Miners on the Bitcoin network are facing the highest difficulty they ever have to generate new blocks, data shows.Network difficulty has surged to an all-time high amidst massive interest in the crypto space. However, it also means retail miners, hobbyists, and small-scale firms have to concede hashpower to the larger mining corporations, at least until the next adjustment when difficulty pares down.Bitcoin difficulty shoots upData from on-chain analytics firm Glassnode shows the difficulty of mining a single Bitcoin block ramped up by over 3.6% today, a new all-time high (ATH) for the Bitcoin network. The jump was not the biggest, however, but it brings the network to a record high of 17.56 trillion (T). The previous high was in July this year.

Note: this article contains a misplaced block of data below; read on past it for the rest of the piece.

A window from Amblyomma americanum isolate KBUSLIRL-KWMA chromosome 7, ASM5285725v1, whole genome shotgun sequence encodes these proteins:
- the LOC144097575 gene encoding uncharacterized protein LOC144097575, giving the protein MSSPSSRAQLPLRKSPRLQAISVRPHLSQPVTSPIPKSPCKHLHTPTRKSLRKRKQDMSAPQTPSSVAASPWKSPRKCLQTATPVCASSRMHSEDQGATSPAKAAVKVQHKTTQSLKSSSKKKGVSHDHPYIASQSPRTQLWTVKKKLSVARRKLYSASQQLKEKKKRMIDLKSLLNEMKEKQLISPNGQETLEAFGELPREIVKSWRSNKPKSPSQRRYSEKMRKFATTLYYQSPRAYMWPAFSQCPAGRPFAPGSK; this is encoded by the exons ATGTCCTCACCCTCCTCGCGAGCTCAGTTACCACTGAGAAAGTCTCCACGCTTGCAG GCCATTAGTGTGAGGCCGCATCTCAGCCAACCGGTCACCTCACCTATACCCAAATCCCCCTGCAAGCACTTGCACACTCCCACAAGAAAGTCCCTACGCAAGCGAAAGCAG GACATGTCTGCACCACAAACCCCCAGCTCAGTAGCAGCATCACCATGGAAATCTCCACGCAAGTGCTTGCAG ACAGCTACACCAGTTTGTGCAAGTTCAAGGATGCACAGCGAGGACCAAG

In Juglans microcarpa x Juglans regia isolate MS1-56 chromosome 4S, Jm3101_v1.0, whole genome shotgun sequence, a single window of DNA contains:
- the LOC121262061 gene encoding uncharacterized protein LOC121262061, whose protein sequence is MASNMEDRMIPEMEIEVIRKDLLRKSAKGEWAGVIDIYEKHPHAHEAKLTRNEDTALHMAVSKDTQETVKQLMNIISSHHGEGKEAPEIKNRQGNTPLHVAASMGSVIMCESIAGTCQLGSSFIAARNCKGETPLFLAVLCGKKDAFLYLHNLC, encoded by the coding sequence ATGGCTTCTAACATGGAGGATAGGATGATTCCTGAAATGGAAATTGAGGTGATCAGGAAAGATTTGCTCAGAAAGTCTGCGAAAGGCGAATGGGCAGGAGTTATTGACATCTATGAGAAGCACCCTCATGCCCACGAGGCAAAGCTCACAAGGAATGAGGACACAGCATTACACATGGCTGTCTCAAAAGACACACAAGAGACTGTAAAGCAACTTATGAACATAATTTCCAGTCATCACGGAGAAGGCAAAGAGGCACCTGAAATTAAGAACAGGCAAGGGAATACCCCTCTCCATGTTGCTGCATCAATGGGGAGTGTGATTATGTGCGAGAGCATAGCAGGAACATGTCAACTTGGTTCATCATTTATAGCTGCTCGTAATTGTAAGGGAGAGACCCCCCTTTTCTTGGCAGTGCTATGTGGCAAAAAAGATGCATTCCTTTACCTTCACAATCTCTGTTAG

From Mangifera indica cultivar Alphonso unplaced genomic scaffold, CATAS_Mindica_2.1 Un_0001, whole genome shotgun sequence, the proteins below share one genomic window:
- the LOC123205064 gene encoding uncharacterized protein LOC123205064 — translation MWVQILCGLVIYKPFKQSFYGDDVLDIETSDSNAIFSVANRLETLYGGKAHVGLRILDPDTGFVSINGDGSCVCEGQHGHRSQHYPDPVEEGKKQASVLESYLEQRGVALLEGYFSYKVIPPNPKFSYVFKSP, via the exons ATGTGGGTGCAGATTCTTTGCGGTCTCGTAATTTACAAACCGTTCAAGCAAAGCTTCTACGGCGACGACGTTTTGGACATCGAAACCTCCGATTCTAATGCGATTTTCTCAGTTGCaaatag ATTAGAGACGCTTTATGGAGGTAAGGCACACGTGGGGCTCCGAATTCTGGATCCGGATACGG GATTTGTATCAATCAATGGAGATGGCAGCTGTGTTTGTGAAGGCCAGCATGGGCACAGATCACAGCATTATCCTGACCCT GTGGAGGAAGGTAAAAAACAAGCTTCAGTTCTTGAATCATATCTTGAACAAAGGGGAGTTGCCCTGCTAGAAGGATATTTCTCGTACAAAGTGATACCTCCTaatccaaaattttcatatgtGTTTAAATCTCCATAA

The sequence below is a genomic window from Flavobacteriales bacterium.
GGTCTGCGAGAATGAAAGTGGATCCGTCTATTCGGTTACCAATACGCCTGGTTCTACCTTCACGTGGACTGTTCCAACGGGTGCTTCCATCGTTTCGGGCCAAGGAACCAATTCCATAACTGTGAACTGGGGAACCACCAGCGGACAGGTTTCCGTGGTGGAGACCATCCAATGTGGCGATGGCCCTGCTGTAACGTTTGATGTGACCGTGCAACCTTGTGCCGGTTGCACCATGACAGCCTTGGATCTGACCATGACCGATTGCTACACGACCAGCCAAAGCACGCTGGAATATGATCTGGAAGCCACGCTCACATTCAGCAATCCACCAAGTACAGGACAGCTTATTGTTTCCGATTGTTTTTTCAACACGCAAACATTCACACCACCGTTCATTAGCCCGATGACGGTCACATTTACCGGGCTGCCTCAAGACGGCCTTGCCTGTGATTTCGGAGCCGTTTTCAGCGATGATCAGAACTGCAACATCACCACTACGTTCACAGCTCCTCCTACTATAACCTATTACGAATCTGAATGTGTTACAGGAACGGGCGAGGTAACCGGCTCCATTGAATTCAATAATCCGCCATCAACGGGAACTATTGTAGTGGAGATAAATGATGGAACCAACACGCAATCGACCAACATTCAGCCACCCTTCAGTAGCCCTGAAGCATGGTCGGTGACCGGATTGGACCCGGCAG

#Bitcoin mining difficulty increased by 3.6% and is at an all-time high.
Chart: https://t.co/unDzaUVC17 pic.twitter.com/A00CuQvOJH
— glassnode (@glassnode) August 24, 2020
Mining difficulty is adjusted every two weeks, and can either surge upwards or pare back down. This is because of Bitcoin’s inherent structure, that keeps miners in check by checking the speed of block generation, i.e. if they are being miner too fast or too slow.Upward adjustments mean a proportional increase in the network’s hashing power — or the amount of available power on the Bitcoin network.